Before I detail specific test results, a few comments on the gun are warranted. While I must admit that the new enlarged charging handle, bolt release and safety aesthetically looked significantly larger, they proved to be a real asset, especially in cold weather and when wearing gloves. Simply put, I liked them – a noted improvement. The gun, for a waterfowl shotgun, fit and balanced well and the stepped-up rib offered a positive sight line, especially on quick-moving targets. I also noted that while the felt recoil, especially on the heavy magnum loads, was notably less than on other similar shotguns, the question still remained as to whether it actually achieved a 70 per cent reduction or not and this was impossible for me to determine. It certainly cycled in the blink of an eye and as fast as I could pull the trigger, ejecting hulls a good 15 feet and it did so with all loads tested, including light, two-and-three-quarter-inch target loads. The new expanded/beveled loading port was also a noted improvement – no longer did I suffer a finger pinch every time I added ammunition to the magazine. I also weighed this gun and checked its trigger pull. The gun weighed seven pounds, 12 ounces, and the trigger pulls weights were surprisingly very consistent and light for a shotgun, with three readings of two at four pounds, 12 ounces, and one at four pounds, 14 ounces.
Being partial to steel alternatives for hunting waterfowl, I decided to deviate from the norm and pattern five such waterfowl loads and five premium turkey loads, but I used standard targets loads on the trap range. So, I separated my test into two parts, one on the trap range with light target loads and the second patterning both my selected waterfowl and turkey loads at 40 yards, using a modified choke for the waterfowl loads and a full choke for the turkey loads.
On the trap range, I shot one round of trap (25 birds) and hit the first 20 but then dropped one, finishing strong with the last four. For a waterfowl shotgun, its nimble handling certainly impressed me, especially as I did not shoulder the gun until the clay bird had left the trap.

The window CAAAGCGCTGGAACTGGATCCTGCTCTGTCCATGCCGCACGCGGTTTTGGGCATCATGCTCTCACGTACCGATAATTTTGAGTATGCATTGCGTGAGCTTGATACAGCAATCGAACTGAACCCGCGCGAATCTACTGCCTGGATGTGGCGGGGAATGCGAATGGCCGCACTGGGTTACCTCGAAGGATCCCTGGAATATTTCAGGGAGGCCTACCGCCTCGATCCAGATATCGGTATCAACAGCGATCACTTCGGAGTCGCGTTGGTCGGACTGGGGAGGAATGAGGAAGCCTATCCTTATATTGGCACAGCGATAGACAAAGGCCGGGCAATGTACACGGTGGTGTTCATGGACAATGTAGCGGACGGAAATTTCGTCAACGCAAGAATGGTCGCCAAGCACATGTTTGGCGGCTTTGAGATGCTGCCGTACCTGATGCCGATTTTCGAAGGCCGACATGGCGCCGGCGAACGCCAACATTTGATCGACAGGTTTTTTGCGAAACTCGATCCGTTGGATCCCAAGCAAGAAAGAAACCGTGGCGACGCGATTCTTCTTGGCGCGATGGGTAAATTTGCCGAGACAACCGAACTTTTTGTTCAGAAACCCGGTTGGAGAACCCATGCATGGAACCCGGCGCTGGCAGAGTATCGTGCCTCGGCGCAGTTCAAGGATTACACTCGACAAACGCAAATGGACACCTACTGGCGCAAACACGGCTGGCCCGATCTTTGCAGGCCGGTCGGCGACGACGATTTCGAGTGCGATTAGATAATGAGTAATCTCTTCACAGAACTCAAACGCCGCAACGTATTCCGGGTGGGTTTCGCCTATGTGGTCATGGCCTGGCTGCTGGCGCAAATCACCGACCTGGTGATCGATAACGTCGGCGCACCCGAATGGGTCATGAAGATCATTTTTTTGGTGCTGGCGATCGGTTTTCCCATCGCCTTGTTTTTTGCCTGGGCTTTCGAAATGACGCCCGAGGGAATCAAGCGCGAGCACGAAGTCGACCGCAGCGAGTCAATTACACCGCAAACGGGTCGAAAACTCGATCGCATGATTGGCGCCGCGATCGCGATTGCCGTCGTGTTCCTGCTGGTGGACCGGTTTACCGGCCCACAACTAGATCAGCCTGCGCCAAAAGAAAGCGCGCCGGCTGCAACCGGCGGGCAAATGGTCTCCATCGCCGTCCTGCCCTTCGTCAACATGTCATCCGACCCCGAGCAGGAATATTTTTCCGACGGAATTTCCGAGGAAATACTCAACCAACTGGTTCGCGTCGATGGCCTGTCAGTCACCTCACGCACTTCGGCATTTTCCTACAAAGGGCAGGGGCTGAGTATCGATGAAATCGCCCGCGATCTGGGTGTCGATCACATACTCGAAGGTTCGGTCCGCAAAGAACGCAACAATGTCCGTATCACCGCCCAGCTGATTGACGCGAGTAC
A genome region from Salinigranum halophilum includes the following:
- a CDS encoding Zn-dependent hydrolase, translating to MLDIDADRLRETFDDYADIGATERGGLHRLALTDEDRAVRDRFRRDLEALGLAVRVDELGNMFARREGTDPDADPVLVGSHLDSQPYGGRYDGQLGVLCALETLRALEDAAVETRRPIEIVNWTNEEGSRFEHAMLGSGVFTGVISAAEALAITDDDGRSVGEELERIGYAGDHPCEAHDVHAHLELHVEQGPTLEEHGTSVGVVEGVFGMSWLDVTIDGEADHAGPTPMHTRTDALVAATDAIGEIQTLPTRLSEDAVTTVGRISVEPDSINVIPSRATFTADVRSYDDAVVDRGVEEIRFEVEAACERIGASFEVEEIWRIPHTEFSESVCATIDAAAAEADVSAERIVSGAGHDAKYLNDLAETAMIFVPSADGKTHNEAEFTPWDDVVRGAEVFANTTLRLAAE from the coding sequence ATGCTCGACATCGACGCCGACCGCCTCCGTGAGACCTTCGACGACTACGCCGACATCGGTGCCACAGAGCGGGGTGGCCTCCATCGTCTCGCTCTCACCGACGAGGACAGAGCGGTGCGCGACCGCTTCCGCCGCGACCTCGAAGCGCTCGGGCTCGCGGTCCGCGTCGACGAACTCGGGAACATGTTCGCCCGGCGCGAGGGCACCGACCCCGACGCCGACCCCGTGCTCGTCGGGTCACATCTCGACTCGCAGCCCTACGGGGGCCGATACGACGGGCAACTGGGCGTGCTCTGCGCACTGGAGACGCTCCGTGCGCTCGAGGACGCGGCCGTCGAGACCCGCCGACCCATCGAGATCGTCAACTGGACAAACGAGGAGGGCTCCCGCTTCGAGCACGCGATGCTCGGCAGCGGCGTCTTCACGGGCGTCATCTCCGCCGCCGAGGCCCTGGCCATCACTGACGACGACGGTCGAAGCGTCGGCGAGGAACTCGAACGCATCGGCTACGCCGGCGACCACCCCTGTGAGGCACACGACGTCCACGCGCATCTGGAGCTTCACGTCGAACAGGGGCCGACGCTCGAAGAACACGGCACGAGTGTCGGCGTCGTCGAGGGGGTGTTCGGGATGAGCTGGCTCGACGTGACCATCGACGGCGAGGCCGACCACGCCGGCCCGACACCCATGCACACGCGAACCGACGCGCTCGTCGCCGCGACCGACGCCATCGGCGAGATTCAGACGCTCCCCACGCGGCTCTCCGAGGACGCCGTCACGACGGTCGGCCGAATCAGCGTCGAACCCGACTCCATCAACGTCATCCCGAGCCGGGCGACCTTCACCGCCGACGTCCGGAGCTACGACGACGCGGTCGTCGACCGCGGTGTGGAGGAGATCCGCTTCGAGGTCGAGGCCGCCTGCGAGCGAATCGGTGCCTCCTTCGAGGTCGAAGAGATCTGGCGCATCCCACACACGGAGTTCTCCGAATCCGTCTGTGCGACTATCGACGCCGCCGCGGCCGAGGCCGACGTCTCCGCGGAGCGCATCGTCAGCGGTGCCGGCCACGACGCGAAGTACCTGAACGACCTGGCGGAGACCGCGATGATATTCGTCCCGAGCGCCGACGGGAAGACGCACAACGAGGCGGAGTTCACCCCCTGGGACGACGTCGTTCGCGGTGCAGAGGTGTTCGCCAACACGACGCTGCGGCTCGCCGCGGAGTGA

For my waterfowl pattern tests I included ammunition from both Hevi-Shot and Kent that included shot sizes ranging through the spectrum of BB, #3, #4 and #5. Then, using Winchester pattern targets, I counted all pellets within a 30-inch circle to determine pattern performance.
For my turkey pattern tests I included ammo from Kent, Federal, Hornady, Remington, Winchester and used Birchwood Casey’s Turkey Splattering Targets that depicted various hit zones, red for brain and neck vertebra and green for other body hits.
Hevi-Shot 3-inch 1 3/8 oz. #4
Hevi-Metal 3-inch 1 1/4 oz. BB
Hevi-Tungsten 3-inch 1 1/4 oz. BB
Kent Bismuth Waterfowl 3-inch 1 1/4 oz. #3
Kent Impact Tungsten Matrix 3-inch 1 1/4 oz. #5
Red hits (brain and vertebrae); green hits (body, 10-inch circle hits only)
|Brand||Shot Size||Red Hits||Green Hits|
|Kent Ultimate Diamond Shot||3-inch 1 1/4 oz. #4||7||19|
|Federal Premium Mag-Shok||3-inch 1 3/4 oz. #6||5||24|
|Hornady Heavy Magnum Turkey||3-inch 1 1/2 oz. #4||1||16|
|Remington Nitro Turkey||3-inch 1 7/8 oz. #5||4||26|
|Winchester Long Beard||3-inch 1 7/8 oz. #5||18||73|
In summation, when assessing the waterfowl ammunition pattern results, the A400 certainly patterned well – with an even distribution of shot left to right, although there was a slight tendency to pattern a bit high. No need for aftermarket chokes here, the gun lived up to its billing. If I were to hunt geese over decoys, Kent Bismuth Waterfowl three-inch, one-and-a-quarter ounce #3 would be a good choice, or for pass shooting one might consider Hevi-Metal three-inch one-and-a-quarter ounce BB. For ducks, I would look no further than either Hevi-Shot three-inch, one-and-three-eighths ounce #4 or Kent Impact Tungsten Matrix three-inch one-and-a-quarter ounce #5. However, when it came to turkey, the hands down winner and load of choice would have to be Winchester Long Beard three-inch one-and-seven-eighths ounce #5 that provided a staggering 18 red zone and 73 green zone hits, more than double the number of its nearest competitor in both red and green zone hits. Simply remarkable performance!